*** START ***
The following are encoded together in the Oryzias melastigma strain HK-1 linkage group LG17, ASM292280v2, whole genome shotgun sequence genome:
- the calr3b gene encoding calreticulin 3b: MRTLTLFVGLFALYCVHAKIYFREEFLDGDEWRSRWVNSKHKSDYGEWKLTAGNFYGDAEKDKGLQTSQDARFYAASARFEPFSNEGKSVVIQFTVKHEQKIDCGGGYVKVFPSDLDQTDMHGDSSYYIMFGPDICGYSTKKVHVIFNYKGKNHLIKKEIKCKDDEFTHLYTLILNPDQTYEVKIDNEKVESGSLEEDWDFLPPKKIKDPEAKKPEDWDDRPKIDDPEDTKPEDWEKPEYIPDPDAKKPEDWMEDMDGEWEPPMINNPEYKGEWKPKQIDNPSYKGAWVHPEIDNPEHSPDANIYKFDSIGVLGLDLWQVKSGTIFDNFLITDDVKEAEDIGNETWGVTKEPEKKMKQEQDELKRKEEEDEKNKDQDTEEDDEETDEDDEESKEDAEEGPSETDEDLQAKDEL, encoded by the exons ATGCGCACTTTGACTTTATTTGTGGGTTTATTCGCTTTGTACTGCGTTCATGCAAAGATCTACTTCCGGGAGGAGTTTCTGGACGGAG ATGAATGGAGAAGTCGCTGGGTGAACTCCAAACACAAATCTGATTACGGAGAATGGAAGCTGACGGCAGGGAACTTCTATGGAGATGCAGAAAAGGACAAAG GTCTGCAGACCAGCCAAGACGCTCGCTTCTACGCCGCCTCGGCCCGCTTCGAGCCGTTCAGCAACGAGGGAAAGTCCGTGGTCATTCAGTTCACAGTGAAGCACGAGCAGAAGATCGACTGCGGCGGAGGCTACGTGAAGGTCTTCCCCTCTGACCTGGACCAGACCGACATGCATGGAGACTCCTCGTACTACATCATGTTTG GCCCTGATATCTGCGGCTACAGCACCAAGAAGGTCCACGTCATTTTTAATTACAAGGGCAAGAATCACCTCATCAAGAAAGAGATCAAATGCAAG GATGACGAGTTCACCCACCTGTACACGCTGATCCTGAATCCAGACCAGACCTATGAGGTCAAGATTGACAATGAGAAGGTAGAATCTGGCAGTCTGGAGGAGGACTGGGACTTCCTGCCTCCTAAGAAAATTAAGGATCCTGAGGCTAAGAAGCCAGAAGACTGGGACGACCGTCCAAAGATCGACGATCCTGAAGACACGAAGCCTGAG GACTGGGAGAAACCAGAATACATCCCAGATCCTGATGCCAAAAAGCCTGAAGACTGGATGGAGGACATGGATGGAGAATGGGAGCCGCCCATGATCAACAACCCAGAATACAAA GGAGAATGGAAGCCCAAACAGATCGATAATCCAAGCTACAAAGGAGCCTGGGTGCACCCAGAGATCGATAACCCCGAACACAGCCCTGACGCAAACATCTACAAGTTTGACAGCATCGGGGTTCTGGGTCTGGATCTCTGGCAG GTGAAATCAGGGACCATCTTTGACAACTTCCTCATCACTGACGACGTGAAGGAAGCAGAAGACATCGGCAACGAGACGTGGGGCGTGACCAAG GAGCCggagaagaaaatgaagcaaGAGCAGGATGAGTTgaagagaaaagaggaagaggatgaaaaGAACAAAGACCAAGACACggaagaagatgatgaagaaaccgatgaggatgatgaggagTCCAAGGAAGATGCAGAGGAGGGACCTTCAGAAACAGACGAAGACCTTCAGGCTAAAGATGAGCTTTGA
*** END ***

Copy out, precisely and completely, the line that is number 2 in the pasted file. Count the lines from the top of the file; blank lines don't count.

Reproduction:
- the calr3b gene encoding calreticulin 3b: MRTLTLFVGLFALYCVHAKIYFREEFLDGDEWRSRWVNSKHKSDYGEWKLTAGNFYGDAEKDKGLQTSQDARFYAASARFEPFSNEGKSVVIQFTVKHEQKIDCGGGYVKVFPSDLDQTDMHGDSSYYIMFGPDICGYSTKKVHVIFNYKGKNHLIKKEIKCKDDEFTHLYTLILNPDQTYEVKIDNEKVESGSLEEDWDFLPPKKIKDPEAKKPEDWDDRPKIDDPEDTKPEDWEKPEYIPDPDAKKPEDWMEDMDGEWEPPMINNPEYKGEWKPKQIDNPSYKGAWVHPEIDNPEHSPDANIYKFDSIGVLGLDLWQVKSGTIFDNFLITDDVKEAEDIGNETWGVTKEPEKKMKQEQDELKRKEEEDEKNKDQDTEEDDEETDEDDEESKEDAEEGPSETDEDLQAKDEL, encoded by the exons ATGCGCACTTTGACTTTATTTGTGGGTTTATTCGCTTTGTACTGCGTTCATGCAAAGATCTACTTCCGGGAGGAGTTTCTGGACGGAG ATGAATGGAGAAGTCGCTGGGTGAACTCCAAACACAAATCTGATTACGGAGAATGGAAGCTGACGGCAGGGAACTTCTATGGAGATGCAGAAAAGGACAAAG GTCTGCAGACCAGCCAAGACGCTCGCTTCTACGCCGCCTCGGCCCGCTTCGAGCCGTTCAGCAACGAGGGAAAGTCCGTGGTCATTCAGTTCACAGTGAAGCACGAGCAGAAGATCGACTGCGGCGGAGGCTACGTGAAGGTCTTCCCCTCTGACCTGGACCAGACCGACATGCATGGAGACTCCTCGTACTACATCATGTTTG GCCCTGATATCTGCGGCTACAGCACCAAGAAGGTCCACGTCATTTTTAATTACAAGGGCAAGAATCACCTCATCAAGAAAGAGATCAAATGCAAG GATGACGAGTTCACCCACCTGTACACGCTGATCCTGAATCCAGACCAGACCTATGAGGTCAAGATTGACAATGAGAAGGTAGAATCTGGCAGTCTGGAGGAGGACTGGGACTTCCTGCCTCCTAAGAAAATTAAGGATCCTGAGGCTAAGAAGCCAGAAGACTGGGACGACCGTCCAAAGATCGACGATCCTGAAGACACGAAGCCTGAG GACTGGGAGAAACCAGAATACATCCCAGATCCTGATGCCAAAAAGCCTGAAGACTGGATGGAGGACATGGATGGAGAATGGGAGCCGCCCATGATCAACAACCCAGAATACAAA GGAGAATGGAAGCCCAAACAGATCGATAATCCAAGCTACAAAGGAGCCTGGGTGCACCCAGAGATCGATAACCCCGAACACAGCCCTGACGCAAACATCTACAAGTTTGACAGCATCGGGGTTCTGGGTCTGGATCTCTGGCAG GTGAAATCAGGGACCATCTTTGACAACTTCCTCATCACTGACGACGTGAAGGAAGCAGAAGACATCGGCAACGAGACGTGGGGCGTGACCAAG GAGCCggagaagaaaatgaagcaaGAGCAGGATGAGTTgaagagaaaagaggaagaggatgaaaaGAACAAAGACCAAGACACggaagaagatgatgaagaaaccgatgaggatgatgaggagTCCAAGGAAGATGCAGAGGAGGGACCTTCAGAAACAGACGAAGACCTTCAGGCTAAAGATGAGCTTTGA